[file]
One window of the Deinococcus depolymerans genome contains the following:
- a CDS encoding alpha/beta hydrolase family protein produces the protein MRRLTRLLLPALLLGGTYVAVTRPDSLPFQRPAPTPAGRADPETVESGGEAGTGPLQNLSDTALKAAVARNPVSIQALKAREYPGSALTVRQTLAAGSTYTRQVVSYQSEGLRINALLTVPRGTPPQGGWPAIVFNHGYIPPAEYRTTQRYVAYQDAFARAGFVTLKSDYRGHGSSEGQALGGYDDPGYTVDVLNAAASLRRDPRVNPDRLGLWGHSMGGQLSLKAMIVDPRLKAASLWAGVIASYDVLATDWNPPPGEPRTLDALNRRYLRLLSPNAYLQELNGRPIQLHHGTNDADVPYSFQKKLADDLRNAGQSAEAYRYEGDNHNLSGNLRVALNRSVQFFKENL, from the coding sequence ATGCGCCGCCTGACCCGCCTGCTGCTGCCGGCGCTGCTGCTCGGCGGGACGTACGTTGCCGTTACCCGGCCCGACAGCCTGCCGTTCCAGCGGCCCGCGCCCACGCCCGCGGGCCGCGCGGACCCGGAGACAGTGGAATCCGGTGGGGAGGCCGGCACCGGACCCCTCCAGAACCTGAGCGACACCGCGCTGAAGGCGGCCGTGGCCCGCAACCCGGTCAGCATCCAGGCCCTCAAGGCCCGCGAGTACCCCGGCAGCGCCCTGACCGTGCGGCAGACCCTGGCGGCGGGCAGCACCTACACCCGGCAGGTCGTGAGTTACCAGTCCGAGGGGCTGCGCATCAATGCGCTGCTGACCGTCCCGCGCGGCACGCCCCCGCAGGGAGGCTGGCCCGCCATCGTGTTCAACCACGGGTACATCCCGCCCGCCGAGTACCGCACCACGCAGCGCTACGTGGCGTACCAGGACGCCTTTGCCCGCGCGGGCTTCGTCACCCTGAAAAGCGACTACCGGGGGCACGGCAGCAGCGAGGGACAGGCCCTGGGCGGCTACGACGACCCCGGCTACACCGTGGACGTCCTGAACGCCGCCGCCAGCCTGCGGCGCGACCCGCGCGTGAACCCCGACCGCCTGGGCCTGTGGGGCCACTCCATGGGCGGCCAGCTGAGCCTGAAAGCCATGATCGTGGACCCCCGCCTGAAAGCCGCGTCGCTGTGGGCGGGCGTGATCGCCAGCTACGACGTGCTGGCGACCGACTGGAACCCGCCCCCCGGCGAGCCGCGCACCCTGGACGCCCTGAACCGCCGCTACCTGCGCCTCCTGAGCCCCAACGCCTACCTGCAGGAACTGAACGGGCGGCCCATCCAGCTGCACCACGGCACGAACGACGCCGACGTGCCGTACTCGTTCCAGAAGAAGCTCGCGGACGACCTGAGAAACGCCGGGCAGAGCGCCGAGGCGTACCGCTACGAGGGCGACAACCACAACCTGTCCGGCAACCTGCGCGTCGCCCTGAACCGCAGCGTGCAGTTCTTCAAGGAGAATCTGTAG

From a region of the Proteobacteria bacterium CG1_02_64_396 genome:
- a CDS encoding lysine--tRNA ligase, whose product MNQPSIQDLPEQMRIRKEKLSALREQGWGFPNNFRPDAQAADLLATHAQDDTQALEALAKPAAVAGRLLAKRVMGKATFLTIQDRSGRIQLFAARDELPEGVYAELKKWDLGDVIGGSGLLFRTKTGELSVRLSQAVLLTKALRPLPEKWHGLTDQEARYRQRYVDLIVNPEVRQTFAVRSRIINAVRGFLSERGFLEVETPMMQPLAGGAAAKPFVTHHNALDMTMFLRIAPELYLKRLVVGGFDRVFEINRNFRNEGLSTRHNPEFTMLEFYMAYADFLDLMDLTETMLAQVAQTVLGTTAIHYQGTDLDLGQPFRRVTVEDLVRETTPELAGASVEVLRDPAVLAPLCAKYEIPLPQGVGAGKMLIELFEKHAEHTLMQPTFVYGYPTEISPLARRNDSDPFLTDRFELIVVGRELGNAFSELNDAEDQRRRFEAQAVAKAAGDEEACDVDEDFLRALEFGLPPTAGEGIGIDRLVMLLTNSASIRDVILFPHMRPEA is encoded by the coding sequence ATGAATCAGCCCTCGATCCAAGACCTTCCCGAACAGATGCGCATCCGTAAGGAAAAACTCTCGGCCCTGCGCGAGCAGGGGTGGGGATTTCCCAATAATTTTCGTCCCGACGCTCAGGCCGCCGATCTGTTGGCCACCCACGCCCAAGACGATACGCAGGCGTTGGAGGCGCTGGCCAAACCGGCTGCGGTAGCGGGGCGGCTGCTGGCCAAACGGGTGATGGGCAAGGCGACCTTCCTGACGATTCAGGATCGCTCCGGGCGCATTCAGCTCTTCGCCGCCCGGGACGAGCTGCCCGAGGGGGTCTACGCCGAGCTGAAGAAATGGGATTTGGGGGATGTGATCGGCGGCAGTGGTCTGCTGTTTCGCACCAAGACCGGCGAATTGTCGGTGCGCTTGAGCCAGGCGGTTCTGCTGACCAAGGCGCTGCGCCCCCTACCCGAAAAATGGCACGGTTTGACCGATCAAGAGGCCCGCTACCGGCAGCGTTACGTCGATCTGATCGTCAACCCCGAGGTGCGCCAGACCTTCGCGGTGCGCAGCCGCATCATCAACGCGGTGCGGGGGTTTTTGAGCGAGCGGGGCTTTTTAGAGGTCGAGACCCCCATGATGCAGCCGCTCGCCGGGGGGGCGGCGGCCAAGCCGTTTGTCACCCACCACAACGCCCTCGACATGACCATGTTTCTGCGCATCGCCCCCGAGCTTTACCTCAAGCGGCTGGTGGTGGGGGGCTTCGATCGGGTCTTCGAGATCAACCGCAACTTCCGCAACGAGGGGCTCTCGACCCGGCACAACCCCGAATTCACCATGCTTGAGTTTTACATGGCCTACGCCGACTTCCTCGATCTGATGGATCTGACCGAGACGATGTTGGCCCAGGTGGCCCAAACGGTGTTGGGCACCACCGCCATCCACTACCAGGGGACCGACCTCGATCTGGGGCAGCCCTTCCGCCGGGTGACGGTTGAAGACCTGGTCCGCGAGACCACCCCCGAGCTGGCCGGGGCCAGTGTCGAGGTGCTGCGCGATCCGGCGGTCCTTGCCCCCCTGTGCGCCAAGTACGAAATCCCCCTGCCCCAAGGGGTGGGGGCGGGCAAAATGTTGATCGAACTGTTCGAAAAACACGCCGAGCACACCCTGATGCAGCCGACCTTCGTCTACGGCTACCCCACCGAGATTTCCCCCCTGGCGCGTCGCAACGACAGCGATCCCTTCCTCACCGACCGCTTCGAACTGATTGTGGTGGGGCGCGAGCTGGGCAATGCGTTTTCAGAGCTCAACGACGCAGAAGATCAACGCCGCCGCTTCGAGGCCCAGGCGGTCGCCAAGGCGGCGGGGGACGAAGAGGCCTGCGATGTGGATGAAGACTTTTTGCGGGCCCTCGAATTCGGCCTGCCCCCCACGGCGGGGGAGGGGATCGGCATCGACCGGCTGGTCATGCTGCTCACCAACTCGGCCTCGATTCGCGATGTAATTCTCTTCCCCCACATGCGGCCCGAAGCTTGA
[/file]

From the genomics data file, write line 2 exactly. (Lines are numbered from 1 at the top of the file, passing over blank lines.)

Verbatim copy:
- a CDS encoding alpha/beta hydrolase family protein produces the protein MRRLTRLLLPALLLGGTYVAVTRPDSLPFQRPAPTPAGRADPETVESGGEAGTGPLQNLSDTALKAAVARNPVSIQALKAREYPGSALTVRQTLAAGSTYTRQVVSYQSEGLRINALLTVPRGTPPQGGWPAIVFNHGYIPPAEYRTTQRYVAYQDAFARAGFVTLKSDYRGHGSSEGQALGGYDDPGYTVDVLNAAASLRRDPRVNPDRLGLWGHSMGGQLSLKAMIVDPRLKAASLWAGVIASYDVLATDWNPPPGEPRTLDALNRRYLRLLSPNAYLQELNGRPIQLHHGTNDADVPYSFQKKLADDLRNAGQSAEAYRYEGDNHNLSGNLRVALNRSVQFFKENL, from the coding sequence ATGCGCCGCCTGACCCGCCTGCTGCTGCCGGCGCTGCTGCTCGGCGGGACGTACGTTGCCGTTACCCGGCCCGACAGCCTGCCGTTCCAGCGGCCCGCGCCCACGCCCGCGGGCCGCGCGGACCCGGAGACAGTGGAATCCGGTGGGGAGGCCGGCACCGGACCCCTCCAGAACCTGAGCGACACCGCGCTGAAGGCGGCCGTGGCCCGCAACCCGGTCAGCATCCAGGCCCTCAAGGCCCGCGAGTACCCCGGCAGCGCCCTGACCGTGCGGCAGACCCTGGCGGCGGGCAGCACCTACACCCGGCAGGTCGTGAGTTACCAGTCCGAGGGGCTGCGCATCAATGCGCTGCTGACCGTCCCGCGCGGCACGCCCCCGCAGGGAGGCTGGCCCGCCATCGTGTTCAACCACGGGTACATCCCGCCCGCCGAGTACCGCACCACGCAGCGCTACGTGGCGTACCAGGACGCCTTTGCCCGCGCGGGCTTCGTCACCCTGAAAAGCGACTACCGGGGGCACGGCAGCAGCGAGGGACAGGCCCTGGGCGGCTACGACGACCCCGGCTACACCGTGGACGTCCTGAACGCCGCCGCCAGCCTGCGGCGCGACCCGCGCGTGAACCCCGACCGCCTGGGCCTGTGGGGCCACTCCATGGGCGGCCAGCTGAGCCTGAAAGCCATGATCGTGGACCCCCGCCTGAAAGCCGCGTCGCTGTGGGCGGGCGTGATCGCCAGCTACGACGTGCTGGCGACCGACTGGAACCCGCCCCCCGGCGAGCCGCGCACCCTGGACGCCCTGAACCGCCGCTACCTGCGCCTCCTGAGCCCCAACGCCTACCTGCAGGAACTGAACGGGCGGCCCATCCAGCTGCACCACGGCACGAACGACGCCGACGTGCCGTACTCGTTCCAGAAGAAGCTCGCGGACGACCTGAGAAACGCCGGGCAGAGCGCCGAGGCGTACCGCTACGAGGGCGACAACCACAACCTGTCCGGCAACCTGCGCGTCGCCCTGAACCGCAGCGTGCAGTTCTTCAAGGAGAATCTGTAG